One of PMI’s partners, Jeffrey Palmer, was featured in the latest edition of the Los Angeles Business Journal. Click the link below to read the article in its entirety.
New York has recaptured most of the jobs lost there during the recession. Mayor Michael Bloomberg has done a great job at attracting technology tenants to the Big Apple. For example, Google has a million square foot facility in the Chelsea area of New York. That space trumps its 100,000 square foot facility in the Venice area of Los Angeles. The music sharing service Spotify, and Livestream, the market leader for live event coverage, are also located in New York. There is a website, called Made in NY Digital Map, that points out digital and tech tenants located throughout the city.
Not only is New York attracting tech and digital tenants, but they are also starting to court a substantial piece of L.A.’s film post-production business with a recent tax credit. New York Governor Andrew Cuomo recently enacted this law, which increases the previous 10% credit to a whopping 30% on post-production costs. If a company wants to earn a slightly larger credit, they can venture to upstate New York and get a 35% credit. New York is aggressively going after L.A.’s post production business, which has a heavy concentration on the Westside of Los Angeles. This is the first type of post-production credit the industry has seen. Time will tell if companies will move to the East Coast to take advantage of it.
New York has been having an astounding year in TV production, mainly because of its film tax credit program. They are setting aside more than $400 million a year in order to attract film and TV productions. Compared to the $100 million that California spends, one has to wonder why they aren’t putting up much of a fight against New York.
The Los Angeles Times goes more in-depth about this subject in their recent article.
Office tenants, especially in digital technology, continue to fit more people into the same amount of space. Open floor plans and higher ceilings support this greater density. In Los Angeles, workers drive to work and parking is limited. The normal office building has three parking spaces per 1,000 square feet of office space. All the while, office density is growing to five users per 1,000 square feet and greater. Companies want to supply parking for their employees. They don’t want to force their employees to carpool, have to take transit, walk more than very short distances to park, or have to ride a shuttle. This reality is hard on planners. It will be a good idea to begin to introduce the Los Angeles creative work force to these alternative methods. The reality is that brokers and tenants are requesting additional onsite parking more frequently. Densities are continuing to go up and building owners, brokers, and companies need to deal with issue.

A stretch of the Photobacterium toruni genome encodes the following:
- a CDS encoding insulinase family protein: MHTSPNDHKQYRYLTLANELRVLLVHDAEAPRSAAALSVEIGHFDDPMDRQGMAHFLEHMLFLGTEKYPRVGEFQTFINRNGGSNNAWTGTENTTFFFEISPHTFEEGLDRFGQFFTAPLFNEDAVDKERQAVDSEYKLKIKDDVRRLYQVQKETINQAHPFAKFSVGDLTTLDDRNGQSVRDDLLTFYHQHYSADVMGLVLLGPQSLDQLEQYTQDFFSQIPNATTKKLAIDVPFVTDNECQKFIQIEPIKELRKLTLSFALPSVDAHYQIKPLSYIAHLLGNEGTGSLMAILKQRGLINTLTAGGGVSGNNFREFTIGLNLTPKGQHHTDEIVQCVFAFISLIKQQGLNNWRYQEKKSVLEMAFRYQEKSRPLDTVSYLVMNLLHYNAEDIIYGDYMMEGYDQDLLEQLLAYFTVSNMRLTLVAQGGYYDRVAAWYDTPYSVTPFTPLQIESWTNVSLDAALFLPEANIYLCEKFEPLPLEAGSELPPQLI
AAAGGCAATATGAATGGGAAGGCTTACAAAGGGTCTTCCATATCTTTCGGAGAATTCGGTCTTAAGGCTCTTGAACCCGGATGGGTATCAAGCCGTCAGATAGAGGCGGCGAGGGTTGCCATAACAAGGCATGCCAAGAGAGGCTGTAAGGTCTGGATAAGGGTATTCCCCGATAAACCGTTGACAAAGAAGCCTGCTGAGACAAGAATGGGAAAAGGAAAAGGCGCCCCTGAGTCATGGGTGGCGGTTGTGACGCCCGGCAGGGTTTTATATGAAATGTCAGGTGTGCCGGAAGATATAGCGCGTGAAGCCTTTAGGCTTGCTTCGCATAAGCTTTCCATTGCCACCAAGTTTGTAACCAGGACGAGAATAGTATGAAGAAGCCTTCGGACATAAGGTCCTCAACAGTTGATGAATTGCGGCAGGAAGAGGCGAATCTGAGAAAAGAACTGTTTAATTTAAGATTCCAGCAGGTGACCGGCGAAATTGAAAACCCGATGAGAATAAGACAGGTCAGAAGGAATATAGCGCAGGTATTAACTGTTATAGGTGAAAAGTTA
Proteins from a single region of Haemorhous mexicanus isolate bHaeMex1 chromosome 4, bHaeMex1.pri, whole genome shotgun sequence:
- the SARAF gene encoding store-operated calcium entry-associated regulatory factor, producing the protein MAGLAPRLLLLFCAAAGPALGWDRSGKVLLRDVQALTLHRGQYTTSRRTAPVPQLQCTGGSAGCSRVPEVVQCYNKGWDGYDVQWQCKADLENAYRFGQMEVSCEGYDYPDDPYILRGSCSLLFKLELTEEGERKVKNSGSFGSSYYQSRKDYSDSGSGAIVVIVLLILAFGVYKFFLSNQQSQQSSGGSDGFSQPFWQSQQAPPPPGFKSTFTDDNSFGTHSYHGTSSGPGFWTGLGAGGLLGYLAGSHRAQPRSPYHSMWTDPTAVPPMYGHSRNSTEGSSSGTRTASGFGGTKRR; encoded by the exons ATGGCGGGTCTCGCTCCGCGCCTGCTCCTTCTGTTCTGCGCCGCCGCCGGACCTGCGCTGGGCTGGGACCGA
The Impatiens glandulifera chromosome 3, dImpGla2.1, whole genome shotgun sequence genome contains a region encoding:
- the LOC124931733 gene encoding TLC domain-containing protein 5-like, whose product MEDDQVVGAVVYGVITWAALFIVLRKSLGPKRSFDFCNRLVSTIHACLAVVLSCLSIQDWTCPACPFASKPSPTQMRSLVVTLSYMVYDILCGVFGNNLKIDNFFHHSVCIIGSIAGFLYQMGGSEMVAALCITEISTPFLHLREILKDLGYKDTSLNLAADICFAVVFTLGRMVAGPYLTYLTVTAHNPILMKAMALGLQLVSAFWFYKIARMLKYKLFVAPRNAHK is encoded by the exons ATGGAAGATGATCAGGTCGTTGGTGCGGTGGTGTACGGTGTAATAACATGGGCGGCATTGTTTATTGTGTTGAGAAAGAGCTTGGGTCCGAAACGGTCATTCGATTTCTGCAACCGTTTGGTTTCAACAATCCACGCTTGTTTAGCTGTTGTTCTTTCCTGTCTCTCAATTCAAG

Los Angeles is finally gaining some success in finding a way to apply its creative talents in media and entertainment to the web. As a result, a new emerging industry is forming that combines artist’s talents with digital tech expertise. These companies produce original video content for the web. Below are some stories on couple of these firms.
When PMI first started looking to purchase office buildings in 2003 in San Francisco, a couple of brokers tried to sell us buildings in San Francisco’s Mid-Market areas. They said it was going to make a comeback. Most others said that they had heard that for years. The area had a large population of homeless people, homeless shelters, and single room occupancy housings. We were told by all the cognoscenti to stay away.
In 2010, San Francisco boomed with tech tenants. Super star tenants found it difficult to find very large blocks of space in prime areas like SoMa. One of our tenants, Twitter, started in 6,000 square feet. They were a runaway success and started shopping for 150,000 square feet with expansion options for another 150,000 square feet. Twitter threatened to move out of San Francisco because of a city payroll tax that would tax stock options upon their exercise. San Francisco Mayor Ed Lee set up Mid Market as a payroll tax-free zone. Real Estate magnate Shorenstien Properties then purchased a million square foot clunker of a building in Mid Market, planned a creative office renovation, and made Twitter a deal they could not refuse.
Another one of our tenants, Zendesk, moved to Mid Market because we were out of space in our SoMa building. Zendesk got a great deal and achieved their rent objectives. Yammer, who is also our tenant, moved into the same building that Twitter did after Kilroy wanted too large a letter of credit as security (Yammer was recently purchased by Microsoft–who knew).
So why is it that Mid-Market succeeded this time? Primarily it is because Twitter became a magnet that attracted other tech tenants. Mayor Lee and Shorenstien Properties offered Twitter such a fantastic deal they would have been crazy not to accept it. This was done during a market where creative space was running low because tech business was booming.
In the New Geography of Jobs, Berkeley professor of economics Enrico Moretti comments that super star companies attract other super stars and even “wanna-be” companies like a magnet. Indeed, he attributes the success of Seattle in tech to the fact that Bill Gates decided to relocate there to scale Microsoft. In San Francisco, Twitter was the super star and it attracted other companies, like Yammer, among others. The payroll tax-free zone and a landlord willing to give a cost leader to attract a super star helped.
Here is an article from Reuben and Junius expanding more on the rebirth of Mid-Market.